Elder law is different from estate law, but they frequently address many of the same issues. Estate planning contemplates your finances and property to best provide for you and your family while you're still alive but incapacitated. It also concerns itself with the estate you leave to your loved ones when you die, minimizing probate complications and potential estate tax bills. Elder lawyers contemplate these same issues but also the scenario when you may need some form of long-term care, even your eligibility for Medicaid should you need it.
A recent article from The Balance’s asks “Do You or a Family Member Need to Hire an Elder Law Attorney?” According to the article there are a variety of options to adjust as economically and efficiently as possible to plan for all eventualities. An elder law lawyer can discuss these options with you.
Medicaid is a complicated subject, and really requires the assistance of an expert. The program has rigid eligibility guidelines in the event you require long-term care. The program’s benefits are income- and asset-based. However, you can’t simply give everything away to qualify, if you think you might need this type of care in the near future. There are strategies that should be implemented because the “spend down" rules and five-year "look back" period reverts assets or money to your ownership for qualifying purposes, if you try to transfer them to others. An elder law lawyer will know these rules well and can guide you.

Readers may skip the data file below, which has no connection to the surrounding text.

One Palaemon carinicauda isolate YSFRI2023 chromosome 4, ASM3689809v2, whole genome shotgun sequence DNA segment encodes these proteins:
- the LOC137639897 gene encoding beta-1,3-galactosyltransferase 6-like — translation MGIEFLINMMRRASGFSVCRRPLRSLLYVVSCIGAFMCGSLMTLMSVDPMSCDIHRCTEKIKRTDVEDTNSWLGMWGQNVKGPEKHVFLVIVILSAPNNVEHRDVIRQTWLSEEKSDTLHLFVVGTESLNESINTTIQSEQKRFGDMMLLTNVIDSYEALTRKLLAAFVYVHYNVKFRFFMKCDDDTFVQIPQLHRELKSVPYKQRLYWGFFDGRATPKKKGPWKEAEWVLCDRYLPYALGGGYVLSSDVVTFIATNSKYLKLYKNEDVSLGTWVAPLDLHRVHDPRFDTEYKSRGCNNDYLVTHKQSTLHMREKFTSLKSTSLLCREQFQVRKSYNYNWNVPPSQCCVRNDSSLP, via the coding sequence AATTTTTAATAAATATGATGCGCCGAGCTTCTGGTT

You'll need the help and advice of an experienced elder lawyer to assist with your future plans, if one or more of these situations apply to you:
If you have any of these situations, you should seek the help of an elder lawyer.
If you fail to do so, you’ll most likely give a sizeable percentage of your estate to the state, an ex-spouse, or the IRS.
State probate laws are very detailed as to what can and can’t be included in a will, trust, advance medical directive, or financial power of attorney. These laws control who can and can’t serve as a personal representative, trustee, health care surrogate, or attorney-in-fact under a power of attorney.
Hiring an experienced elder law attorney can help you and your family avoid simple but expensive mistakes, if you or your family attempt this on your own.
Reference: The Balance (Jan. 21, 2020) “Do You or a Family Member Need to Hire an Elder Law Attorney?”
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